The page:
Tuesday, July 29, 2008

Earthquake Followup -- Digital and NonDigital Resources

Parenting during a mild/moderate earthquake -- any teachable moments? 5.4 (not gigantic) earthquake caused all sorts of consternation in my 100-year old 2-story house. First, I wasn't home, so my kids called me on the cell immediately. By the time I got home, my husband had fielded calls from my sister overseas and his mom in the central valley.

Lesson #1 -- The Phone. It is good to know where everyone is. The phone system evidently was stressed even by this level of activity, so good to be able to call OUTSIDE the area. My sister is our outside-of-California contact. Cell phone systems are reputed to be robust in such a circumstance, but Verizon Wireless anecdotally was supposedly stressed to points of non performance even with this low level (read "none") of damage. Officially, their representative, Bill Kula, told Associated Press that the landline systems were stressed in that area, but cell was fine.

Lesson #2 -- In this day and age, how to find out what is going on. Good old Radio. KPCC, NPR radio, fairly quickly came to a 5.8 (later revised to 5.4) and Chino Hills epicenter. The family at home had shifted to TV, which just had talking heads. Twitter had some good echos from friends and turned out to be a good way to get a quick word out that everything was fine.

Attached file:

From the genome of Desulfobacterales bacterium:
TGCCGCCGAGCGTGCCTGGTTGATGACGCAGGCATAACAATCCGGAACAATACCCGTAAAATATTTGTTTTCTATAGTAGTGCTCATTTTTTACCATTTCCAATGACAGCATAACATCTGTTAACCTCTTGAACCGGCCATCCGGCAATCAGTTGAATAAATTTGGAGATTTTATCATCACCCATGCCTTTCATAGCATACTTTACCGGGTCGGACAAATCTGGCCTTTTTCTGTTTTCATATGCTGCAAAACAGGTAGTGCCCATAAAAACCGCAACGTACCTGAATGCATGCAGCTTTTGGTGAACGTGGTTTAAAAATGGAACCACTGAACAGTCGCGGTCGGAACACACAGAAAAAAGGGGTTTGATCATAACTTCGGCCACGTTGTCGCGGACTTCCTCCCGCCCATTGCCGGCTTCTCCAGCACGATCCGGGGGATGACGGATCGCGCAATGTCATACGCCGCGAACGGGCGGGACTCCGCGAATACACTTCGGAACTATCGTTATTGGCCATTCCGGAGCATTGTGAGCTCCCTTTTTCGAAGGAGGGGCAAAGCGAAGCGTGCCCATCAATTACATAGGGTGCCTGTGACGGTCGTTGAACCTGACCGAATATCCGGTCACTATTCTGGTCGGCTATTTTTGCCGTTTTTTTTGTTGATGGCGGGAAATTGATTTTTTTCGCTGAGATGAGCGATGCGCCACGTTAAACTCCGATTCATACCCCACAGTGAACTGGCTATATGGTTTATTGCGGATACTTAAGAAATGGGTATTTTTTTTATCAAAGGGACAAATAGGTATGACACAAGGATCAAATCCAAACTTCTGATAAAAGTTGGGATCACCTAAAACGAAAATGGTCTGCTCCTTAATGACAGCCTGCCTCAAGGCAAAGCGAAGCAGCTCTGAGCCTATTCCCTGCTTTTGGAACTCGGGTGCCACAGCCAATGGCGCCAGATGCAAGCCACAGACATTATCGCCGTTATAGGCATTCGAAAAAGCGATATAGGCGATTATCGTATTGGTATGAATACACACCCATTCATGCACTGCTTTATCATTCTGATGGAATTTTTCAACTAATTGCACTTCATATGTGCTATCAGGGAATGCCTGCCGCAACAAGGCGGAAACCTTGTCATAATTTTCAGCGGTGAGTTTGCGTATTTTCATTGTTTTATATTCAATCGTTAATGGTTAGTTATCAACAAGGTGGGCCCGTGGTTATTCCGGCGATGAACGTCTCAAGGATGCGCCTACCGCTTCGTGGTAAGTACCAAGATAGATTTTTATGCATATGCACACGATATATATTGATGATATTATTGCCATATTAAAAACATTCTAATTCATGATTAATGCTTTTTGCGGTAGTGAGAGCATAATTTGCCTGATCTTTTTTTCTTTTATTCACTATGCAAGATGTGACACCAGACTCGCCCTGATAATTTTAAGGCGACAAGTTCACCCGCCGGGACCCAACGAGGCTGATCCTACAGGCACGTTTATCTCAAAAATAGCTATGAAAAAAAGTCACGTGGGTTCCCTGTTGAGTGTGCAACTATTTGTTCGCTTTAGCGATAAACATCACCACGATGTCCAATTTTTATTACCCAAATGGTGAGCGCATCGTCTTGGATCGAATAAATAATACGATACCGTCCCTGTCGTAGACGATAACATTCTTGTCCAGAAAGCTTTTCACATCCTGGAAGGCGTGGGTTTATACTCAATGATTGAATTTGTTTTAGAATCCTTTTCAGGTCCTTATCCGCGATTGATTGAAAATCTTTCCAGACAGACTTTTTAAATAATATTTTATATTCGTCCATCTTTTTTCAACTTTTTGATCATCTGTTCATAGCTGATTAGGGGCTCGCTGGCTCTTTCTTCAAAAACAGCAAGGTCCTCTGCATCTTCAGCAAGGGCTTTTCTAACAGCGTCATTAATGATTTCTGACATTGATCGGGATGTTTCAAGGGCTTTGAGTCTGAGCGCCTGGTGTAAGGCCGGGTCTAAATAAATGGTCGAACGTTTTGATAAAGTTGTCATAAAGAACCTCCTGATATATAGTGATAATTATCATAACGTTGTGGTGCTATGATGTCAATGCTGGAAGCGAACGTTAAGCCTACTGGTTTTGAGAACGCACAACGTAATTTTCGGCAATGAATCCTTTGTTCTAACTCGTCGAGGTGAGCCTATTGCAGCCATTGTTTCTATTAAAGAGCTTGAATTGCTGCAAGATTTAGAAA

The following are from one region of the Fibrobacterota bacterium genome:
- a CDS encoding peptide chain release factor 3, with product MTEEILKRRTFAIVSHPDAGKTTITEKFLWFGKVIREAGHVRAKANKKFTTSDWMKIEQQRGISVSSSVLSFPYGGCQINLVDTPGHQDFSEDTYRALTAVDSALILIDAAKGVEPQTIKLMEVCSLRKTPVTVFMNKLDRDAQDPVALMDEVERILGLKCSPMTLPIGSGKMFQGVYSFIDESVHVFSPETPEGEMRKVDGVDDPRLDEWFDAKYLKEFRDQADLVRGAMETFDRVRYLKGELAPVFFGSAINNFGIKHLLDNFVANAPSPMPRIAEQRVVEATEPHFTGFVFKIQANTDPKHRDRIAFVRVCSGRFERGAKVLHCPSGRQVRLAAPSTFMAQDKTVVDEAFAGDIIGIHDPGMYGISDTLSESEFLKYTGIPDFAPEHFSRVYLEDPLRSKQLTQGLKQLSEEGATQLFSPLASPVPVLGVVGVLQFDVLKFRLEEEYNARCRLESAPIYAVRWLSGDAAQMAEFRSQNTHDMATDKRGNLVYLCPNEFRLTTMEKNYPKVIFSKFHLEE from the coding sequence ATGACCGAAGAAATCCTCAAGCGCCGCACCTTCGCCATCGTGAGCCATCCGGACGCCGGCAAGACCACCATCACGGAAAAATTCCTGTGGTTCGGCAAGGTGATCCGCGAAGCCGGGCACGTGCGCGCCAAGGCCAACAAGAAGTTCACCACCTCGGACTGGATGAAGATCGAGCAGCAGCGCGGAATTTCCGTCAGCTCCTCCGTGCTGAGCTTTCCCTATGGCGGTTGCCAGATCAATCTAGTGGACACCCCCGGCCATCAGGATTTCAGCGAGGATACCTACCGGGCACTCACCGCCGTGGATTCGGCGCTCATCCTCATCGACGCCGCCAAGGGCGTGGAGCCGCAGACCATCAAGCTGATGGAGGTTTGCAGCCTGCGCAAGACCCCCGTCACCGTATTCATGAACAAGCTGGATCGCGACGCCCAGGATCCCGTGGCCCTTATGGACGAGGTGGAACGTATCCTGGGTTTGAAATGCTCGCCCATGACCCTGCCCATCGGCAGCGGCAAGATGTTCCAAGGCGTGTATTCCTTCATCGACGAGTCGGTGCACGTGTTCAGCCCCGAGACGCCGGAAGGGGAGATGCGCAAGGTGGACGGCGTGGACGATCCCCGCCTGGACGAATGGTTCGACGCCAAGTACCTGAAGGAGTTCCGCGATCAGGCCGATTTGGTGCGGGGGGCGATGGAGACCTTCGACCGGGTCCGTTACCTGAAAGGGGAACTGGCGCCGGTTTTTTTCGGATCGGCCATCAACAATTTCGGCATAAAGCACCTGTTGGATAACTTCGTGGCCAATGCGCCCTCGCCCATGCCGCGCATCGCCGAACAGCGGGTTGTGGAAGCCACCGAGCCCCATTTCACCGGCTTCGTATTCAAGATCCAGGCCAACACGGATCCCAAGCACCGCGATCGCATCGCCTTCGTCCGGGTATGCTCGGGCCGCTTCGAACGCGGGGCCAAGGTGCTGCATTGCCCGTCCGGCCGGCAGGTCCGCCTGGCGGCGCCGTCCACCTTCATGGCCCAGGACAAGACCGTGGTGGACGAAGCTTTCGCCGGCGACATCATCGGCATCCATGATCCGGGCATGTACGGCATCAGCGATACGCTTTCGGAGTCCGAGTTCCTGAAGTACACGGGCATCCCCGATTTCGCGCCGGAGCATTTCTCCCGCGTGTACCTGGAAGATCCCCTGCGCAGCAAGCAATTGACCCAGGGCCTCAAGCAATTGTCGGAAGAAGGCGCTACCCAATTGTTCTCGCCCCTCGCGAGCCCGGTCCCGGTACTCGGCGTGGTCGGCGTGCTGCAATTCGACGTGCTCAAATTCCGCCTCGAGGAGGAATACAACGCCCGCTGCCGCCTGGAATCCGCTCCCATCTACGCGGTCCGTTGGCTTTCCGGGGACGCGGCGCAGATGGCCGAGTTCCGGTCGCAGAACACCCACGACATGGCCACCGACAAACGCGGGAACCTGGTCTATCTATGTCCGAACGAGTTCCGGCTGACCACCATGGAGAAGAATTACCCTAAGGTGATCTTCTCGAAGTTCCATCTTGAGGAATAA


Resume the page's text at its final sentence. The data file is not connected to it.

Lesson #3 -- Good online sources. IF you keep your power and broadband service, do remember the great resources at Cal Tech and US Geological Survey. The latter has great tools at http://earthquake.usgs.gov/eqcenter/dyfi/ -- "Do You Feel It?" Survey. You can log what you experienced and they use it for planning and information. Pretty cool! You can show your kids what it looked like on an experience map, then go look at other (bigger) quakes. You can also check out all the aftershocks.

They also have a great toolset of information for kids, good especially if it is their first quake: http://earthquake.usgs.gov/learning/kids

My son thought it was fun. All my kids found the doorways, so I guess I'm glad for small favors in that this provided good practice. Lovely Southern California...

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